The IPBES (Intergovernmental Science-Policy Platform on Biodiversity and Ecosystem Services) has identified five key drivers of biodiversity loss: changes in land and sea use; direct exploitation of natural resources; climate change; pollution; and the invasion of alien species.
The Guardian interviewed a number of experts on each of these drivers. Kevin Hicks, Senior Research Fellow at SEI York, was asked about the impact of nitrogen pollution on biodiversity loss.
About 80% of nitrogen used by humans, through food production, transport, energy and industrial and wastewater processes, is wasted and enters the environment as pollution. Kevin commented:
“One of the biggest problems is the flow of nitrogen from farming into watercourses. In terms of a nitrogen footprint, the most intensive thing that you can eat is meat. The more meat you eat, the more nitrogen you’re putting into the environment.”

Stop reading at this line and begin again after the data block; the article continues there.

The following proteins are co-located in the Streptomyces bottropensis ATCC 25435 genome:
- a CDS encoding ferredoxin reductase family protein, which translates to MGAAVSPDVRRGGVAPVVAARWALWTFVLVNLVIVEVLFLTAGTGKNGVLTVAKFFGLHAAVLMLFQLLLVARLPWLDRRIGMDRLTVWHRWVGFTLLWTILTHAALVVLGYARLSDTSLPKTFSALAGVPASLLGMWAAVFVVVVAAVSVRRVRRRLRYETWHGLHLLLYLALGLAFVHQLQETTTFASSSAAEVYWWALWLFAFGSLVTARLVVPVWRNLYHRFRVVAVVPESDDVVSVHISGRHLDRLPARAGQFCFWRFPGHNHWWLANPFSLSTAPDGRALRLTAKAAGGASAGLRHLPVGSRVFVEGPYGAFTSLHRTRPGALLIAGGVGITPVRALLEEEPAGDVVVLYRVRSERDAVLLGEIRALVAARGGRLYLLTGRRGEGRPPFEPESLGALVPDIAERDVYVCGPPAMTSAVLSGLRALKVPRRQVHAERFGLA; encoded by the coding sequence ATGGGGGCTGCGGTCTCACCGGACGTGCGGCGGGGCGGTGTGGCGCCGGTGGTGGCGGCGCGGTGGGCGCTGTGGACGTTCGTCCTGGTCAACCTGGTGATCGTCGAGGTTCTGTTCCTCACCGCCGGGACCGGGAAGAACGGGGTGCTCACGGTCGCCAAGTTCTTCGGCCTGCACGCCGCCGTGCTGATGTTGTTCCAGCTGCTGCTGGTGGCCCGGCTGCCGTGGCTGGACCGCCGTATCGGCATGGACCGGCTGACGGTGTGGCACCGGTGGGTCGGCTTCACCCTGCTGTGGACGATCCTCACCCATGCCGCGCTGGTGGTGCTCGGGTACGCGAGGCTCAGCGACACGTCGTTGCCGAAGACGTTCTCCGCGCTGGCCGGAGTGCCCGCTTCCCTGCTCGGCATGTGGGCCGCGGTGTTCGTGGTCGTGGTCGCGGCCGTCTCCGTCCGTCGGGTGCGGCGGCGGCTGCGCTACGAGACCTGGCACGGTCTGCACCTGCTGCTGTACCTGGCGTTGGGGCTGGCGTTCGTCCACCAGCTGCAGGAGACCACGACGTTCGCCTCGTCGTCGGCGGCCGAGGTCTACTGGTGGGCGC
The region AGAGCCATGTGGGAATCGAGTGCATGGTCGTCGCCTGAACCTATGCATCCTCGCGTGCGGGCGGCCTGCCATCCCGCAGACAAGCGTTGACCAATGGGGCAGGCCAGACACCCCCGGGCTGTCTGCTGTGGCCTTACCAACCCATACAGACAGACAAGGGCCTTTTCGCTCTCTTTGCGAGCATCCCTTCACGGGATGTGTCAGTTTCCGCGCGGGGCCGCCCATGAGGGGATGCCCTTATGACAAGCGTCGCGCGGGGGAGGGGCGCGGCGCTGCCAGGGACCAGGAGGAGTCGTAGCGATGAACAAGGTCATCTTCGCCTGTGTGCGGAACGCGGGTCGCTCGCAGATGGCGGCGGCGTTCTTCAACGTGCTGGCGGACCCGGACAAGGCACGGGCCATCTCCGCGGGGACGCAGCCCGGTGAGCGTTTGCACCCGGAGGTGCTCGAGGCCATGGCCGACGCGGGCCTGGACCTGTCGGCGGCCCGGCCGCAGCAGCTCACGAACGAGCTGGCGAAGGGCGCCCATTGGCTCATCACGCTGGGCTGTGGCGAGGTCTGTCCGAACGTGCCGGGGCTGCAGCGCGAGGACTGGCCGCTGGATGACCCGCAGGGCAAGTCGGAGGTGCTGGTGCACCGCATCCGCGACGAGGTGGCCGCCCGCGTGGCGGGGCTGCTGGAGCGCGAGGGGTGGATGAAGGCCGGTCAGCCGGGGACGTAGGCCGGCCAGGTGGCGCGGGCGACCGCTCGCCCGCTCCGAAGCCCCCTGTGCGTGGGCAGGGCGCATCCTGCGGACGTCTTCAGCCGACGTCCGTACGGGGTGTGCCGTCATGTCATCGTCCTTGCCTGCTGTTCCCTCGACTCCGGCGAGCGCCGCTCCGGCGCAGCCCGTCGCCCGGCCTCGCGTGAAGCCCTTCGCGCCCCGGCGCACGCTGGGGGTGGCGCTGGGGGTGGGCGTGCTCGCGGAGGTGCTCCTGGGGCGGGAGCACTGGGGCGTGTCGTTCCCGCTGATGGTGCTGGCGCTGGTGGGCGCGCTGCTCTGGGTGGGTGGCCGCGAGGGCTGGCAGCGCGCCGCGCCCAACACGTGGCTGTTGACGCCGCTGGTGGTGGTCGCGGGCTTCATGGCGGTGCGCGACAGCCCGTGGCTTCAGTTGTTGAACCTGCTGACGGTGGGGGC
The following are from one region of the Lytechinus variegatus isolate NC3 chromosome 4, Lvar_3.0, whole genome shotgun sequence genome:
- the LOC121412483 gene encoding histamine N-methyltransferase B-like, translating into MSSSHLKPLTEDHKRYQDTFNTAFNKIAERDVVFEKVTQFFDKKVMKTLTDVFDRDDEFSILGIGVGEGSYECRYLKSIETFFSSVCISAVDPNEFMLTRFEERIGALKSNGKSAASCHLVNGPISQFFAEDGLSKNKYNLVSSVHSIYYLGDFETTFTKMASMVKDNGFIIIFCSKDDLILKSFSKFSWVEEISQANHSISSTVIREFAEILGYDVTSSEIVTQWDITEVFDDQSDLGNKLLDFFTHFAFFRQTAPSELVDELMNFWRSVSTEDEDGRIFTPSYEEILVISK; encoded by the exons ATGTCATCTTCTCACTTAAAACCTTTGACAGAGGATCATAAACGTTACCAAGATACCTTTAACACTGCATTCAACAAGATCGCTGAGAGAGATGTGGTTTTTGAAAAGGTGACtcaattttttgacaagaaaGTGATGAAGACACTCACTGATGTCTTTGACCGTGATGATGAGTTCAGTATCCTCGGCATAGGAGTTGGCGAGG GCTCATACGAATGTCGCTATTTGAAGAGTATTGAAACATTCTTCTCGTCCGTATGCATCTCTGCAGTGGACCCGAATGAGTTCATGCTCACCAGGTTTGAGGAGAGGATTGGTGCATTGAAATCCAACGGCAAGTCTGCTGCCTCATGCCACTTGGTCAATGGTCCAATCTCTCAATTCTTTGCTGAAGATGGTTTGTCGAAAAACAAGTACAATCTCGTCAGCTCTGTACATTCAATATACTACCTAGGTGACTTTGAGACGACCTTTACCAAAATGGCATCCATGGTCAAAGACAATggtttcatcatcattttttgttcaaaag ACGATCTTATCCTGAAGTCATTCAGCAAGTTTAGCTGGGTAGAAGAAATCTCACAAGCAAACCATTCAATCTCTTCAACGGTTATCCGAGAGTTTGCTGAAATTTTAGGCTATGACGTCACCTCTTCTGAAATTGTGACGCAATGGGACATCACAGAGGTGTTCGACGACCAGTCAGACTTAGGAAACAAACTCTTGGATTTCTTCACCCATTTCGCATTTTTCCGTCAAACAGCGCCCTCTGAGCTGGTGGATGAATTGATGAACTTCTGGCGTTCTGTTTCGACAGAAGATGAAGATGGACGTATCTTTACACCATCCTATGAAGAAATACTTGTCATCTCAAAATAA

He went on to explain that halting the waste of vast amounts of nitrogen fertilizer in agriculture is a key part of meeting the pollution reduction targets currently being negotiated at COP15 in Kunming, China.
Kevin, who is the acting European Director of the International Nitrogen Initiative (INI Europe), based his comments on the project “A Comprehensive Approach to Nitrogen in the UK”. Kevin led the project in collaboration with the World Wide Fund for Nature, Jenny Hawley at Plantlife International, Mark Sutton and Nicholas Cowan at the UK Centre for Ecology and Hydrology and Richard German, Luke Jones and Chris Dore at Aether. The report will be published later this year.